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Old 03-25-2016, 03:35 PM
 
Location: Leaving fabulous Las Vegas, Nevada
3,864 posts, read 6,897,583 times
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Quote:
Originally Posted by Curmudgeon View Post
augiedogie, I too wasn't to express my condolences to and for you and your wife. That has to be tough. I agree with photobuff42. Plan day outings to interesting and scenic places - they do have those in Texas, right? - and even just a nice drive together can be therapeutic for both of you.

In the last four years my wife and I have both been hit with medical/physical/neurological setbacks which have seriously degraded our mobility but jumping in the car and taking a drive though the beauty of the Ozarks going to places we've yet to visit brings us peace and joy and draws us ever closer together.

Eight months ago my wife left me and returned to California from, whence we came. The rigors of years of being her fulltime caregiver with little respite had left me sleep-deprived, emotionally exhausted and less than pleasant to be around. She wanted to return to where her children and grandchildren lived and thought that might be the ticket to her happiness. A month and a half later she called me in tears saying she loved and missed me and wanted to return home.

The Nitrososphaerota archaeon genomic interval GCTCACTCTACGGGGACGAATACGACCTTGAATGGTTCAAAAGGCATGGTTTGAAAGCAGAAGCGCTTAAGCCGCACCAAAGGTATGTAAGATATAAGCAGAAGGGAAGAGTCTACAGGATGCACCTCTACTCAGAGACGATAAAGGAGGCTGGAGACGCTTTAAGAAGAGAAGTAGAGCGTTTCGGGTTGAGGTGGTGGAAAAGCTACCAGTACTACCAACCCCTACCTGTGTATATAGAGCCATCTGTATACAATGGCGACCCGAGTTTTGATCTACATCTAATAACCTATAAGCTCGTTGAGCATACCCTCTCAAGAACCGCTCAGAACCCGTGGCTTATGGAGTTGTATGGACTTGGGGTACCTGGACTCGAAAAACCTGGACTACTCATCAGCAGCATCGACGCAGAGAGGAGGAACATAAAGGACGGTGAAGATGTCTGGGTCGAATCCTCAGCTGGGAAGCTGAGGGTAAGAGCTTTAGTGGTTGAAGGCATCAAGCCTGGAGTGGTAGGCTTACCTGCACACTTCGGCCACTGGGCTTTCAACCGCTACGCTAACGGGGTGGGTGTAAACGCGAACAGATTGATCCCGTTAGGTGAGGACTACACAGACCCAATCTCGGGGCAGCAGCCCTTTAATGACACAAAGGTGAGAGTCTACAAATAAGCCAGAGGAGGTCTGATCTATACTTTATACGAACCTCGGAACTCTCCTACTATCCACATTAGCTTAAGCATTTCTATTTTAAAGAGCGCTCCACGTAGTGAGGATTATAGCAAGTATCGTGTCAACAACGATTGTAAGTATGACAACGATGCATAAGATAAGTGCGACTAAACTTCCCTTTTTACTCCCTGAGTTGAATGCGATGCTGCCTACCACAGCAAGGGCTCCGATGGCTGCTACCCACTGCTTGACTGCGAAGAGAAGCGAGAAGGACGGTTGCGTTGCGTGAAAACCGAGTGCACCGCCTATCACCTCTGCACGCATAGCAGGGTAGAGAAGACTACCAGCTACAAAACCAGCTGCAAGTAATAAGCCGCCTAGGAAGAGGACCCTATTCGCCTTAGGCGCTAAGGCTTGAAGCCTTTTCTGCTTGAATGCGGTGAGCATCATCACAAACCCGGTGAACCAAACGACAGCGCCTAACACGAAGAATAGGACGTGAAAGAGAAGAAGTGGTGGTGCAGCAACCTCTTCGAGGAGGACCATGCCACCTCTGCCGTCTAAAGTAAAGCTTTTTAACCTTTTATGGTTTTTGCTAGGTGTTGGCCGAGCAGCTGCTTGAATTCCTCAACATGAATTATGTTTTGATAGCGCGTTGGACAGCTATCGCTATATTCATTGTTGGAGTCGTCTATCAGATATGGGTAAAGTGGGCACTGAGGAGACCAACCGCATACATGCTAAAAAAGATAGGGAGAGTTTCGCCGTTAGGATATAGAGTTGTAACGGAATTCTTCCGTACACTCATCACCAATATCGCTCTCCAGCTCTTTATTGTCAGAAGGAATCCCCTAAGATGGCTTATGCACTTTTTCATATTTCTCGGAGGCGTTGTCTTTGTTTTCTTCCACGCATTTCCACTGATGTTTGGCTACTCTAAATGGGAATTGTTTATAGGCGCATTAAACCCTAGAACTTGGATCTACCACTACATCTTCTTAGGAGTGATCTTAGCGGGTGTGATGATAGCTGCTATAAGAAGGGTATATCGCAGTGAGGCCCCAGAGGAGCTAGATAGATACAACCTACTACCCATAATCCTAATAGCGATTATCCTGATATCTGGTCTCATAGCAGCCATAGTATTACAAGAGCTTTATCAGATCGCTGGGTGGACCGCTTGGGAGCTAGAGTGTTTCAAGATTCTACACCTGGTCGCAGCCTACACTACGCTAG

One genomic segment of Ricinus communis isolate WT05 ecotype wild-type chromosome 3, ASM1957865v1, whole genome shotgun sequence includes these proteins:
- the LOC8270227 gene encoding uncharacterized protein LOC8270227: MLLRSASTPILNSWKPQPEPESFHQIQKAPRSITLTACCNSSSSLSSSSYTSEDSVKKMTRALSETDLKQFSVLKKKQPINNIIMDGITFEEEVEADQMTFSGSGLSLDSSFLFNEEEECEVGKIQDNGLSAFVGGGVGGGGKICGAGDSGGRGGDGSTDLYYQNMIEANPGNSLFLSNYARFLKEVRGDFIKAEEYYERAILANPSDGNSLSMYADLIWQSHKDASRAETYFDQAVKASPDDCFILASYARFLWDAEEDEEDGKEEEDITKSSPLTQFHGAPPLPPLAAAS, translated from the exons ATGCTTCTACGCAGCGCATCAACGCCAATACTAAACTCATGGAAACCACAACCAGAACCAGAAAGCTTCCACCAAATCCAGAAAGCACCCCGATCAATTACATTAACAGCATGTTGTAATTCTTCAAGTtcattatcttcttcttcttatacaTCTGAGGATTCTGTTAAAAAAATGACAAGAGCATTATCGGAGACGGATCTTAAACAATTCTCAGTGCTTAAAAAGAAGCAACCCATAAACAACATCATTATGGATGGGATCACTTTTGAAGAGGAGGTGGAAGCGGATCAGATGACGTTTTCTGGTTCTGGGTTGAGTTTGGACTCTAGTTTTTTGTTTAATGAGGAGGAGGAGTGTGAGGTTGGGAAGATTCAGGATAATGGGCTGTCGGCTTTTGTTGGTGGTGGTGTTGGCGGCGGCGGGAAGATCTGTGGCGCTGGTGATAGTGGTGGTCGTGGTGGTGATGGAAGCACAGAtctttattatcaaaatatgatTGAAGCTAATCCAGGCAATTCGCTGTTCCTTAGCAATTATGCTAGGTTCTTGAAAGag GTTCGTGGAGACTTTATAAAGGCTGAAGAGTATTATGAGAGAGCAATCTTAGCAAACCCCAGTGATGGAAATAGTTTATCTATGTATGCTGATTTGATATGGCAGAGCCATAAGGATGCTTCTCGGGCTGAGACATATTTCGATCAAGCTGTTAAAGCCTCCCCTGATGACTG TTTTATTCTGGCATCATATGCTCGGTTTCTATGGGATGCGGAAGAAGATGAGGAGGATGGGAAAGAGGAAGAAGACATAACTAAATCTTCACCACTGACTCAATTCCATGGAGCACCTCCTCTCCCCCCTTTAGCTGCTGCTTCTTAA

I sat on the premise for at least a month for her to make sure that's what she wanted and I wanted as well. We talked daily, some days several times, hammering out what would be different if she returned for both our benefits and needs. I then flew out to CA and drove her back. She's now been here for about four and a half months and while adjustment is an ongoing process, all signs point to the fact that we will be spending our old age(s) together. She's 67˝ and I'll be 70 in a few months. The only question is just how old we'll get together.

I don't believe for a minute that love is age specific or that at a certain age it can no longer happen. It has to do with people, not a ticking, chronological clock.
I have to spread reputation around before giving it to Curmudgeon again, but this is a beautiful post!